Finding original command result from MD5 hash

Basically I hashed the result of the “date” command with md5sum:

$ date | md5sum

The output is indeed in the likes of:

e4c94362cd4fd71ec6aca78c7411bdc3 -

My question was: is it possible to recover the result of the date command knowing the date pattern (except for maybe the minutes and seconds)?

I tried using john’s mask option as well as a custom wordlist, without result.

Do you guys have any idea how we could pull that off?

Finding a node in a binary tree by looking at the path between it and the root

There is a directed binary tree as shown in the picture (all edges are diercted from higher- to lower-level nodes). In that tree there is some specific unknown node $ s$ . All nodes in the $ (s, root)$ path are marked somehow (yellow nodes in the picture) so we can check using a $ check$ operation if a node belongs to the path. The total length of the path (number of the edges) is $ l$ and its value is unknown (in the picture $ l=2$ ). The task is to find the node $ s$ using a randomized algorithm such that it is expected to use $ check$ operation at most $ \frac{3}{2}l$ times.

enter image description here

Finding maximal cardinal independent set given oracle

The problem is given an oracle $ O(G, k)$ that would say if graph G contains IS of size k devise an algorithm for finding independent set of max cardinality that makes poly number of calls to the oracle. My attempt has been that first finding the maximal possible size and then try to find the set of that size by removing vertices one at a time. I understand for a given node it either has to be in or not in the set, then I noticed that that there are multiple overlaps between chain of removals and I could devise a DP algorithm of sorts. But I’m just really stuck after that and was wondering if any hint could be given.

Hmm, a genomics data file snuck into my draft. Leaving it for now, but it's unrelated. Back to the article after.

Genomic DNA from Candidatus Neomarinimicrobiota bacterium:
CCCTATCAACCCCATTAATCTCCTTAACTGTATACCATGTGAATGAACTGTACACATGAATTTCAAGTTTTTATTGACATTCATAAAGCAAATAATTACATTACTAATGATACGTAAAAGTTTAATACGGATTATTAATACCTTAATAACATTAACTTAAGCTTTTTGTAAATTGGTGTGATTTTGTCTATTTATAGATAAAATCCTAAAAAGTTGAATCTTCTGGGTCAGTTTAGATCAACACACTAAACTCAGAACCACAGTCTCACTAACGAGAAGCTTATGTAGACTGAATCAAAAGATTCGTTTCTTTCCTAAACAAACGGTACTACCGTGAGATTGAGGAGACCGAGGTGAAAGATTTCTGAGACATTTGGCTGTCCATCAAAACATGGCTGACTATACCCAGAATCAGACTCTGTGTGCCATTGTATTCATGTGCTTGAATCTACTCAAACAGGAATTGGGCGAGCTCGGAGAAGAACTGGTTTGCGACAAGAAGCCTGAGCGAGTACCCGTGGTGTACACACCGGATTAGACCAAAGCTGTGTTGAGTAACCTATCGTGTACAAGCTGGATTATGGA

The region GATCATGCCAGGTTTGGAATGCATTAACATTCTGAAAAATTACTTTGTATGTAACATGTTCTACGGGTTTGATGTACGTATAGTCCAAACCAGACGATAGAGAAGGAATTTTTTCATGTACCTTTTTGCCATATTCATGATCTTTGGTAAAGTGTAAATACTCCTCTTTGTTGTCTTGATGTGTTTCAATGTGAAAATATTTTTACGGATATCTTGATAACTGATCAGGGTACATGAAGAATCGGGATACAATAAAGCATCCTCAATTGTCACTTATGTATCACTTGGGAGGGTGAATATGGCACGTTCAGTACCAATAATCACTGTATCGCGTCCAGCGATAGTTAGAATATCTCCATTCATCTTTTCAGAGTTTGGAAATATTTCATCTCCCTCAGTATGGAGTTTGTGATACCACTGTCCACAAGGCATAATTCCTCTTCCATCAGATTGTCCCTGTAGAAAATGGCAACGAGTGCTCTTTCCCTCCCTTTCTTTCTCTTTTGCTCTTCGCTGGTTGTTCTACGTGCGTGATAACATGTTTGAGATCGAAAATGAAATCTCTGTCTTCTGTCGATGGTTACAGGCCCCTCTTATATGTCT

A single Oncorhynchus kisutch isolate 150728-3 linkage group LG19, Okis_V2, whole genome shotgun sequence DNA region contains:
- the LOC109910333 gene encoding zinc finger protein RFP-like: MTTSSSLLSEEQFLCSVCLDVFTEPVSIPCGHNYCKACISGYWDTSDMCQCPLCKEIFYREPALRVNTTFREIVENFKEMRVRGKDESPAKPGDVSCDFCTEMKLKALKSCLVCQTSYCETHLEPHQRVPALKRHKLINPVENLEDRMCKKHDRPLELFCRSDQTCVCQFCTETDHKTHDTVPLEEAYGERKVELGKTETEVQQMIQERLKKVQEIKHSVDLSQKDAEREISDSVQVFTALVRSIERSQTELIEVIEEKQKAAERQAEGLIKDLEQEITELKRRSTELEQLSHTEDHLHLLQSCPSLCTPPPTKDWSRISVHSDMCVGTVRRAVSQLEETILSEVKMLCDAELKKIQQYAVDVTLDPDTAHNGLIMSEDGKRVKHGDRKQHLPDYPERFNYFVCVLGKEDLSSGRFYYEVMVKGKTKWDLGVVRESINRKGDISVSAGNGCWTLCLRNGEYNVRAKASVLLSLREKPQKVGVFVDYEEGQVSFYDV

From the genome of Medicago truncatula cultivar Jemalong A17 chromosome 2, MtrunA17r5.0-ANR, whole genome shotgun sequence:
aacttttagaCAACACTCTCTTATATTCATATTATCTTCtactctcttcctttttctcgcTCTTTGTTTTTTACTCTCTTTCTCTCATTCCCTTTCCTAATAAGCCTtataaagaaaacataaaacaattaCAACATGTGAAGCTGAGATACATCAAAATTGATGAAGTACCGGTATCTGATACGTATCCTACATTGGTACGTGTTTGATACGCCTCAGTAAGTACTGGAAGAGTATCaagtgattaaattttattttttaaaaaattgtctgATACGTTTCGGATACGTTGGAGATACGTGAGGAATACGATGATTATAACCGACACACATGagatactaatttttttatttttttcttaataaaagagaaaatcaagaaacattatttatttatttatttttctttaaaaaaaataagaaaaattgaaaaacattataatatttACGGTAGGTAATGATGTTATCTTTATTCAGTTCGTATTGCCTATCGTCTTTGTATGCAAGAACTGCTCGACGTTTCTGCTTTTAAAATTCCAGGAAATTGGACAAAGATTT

Finding the closed form of this recurrence

We have the following recurrence $ T$ : $ $ T(n,k) = \left\{ \begin{array}{ll} \alpha n^2 + \beta n + \delta & \quad \text{if }\; n \le k \ T(\lceil n / 2 \rceil, k) + T(\lfloor n / 2 \rfloor, k) + \gamma n + \zeta & \quad \text{if }\; n > k \ \end{array} \right. $ $

for all positive integers $ n$ and $ k$

I want to find a closed-form of $ T$ .

I at least know that when $ n > k$ , then

  • If $ n$ is even, then $ T(n,k) \;=\; 2T(\frac{n}{2}) + \gamma n + \zeta$

  • If $ n$ is odd, then $ T(n,k) \;=\; T((n-1)/2) + T((n+1)/2) + \gamma n + \zeta$

Usually I would enter a range of inputs $ n$ to find a pattern. However, there are so many constants here, I cannot find a consistent pattern to get a closed-form.

Finding the smallest integer such that a given condition holds with “binary search”

Setup. Suppose we are given a function $ $ f:\mathbb N\to\{\text{False},\text{True}\}$ $ such that $ $ f(n)=\text{True}\implies f(n+1)=\text{True}$ $ and such that $ f(n)=\text{True}$ for some $ n$ large enough.

In natural language. The function $ f$ imposes a condition on the natural numbers which is fulfilled once $ n$ is large enough.

My question. How can I, for any given $ f$ , find the smallest $ n$ such that $ f(n)=\text{True}$ ?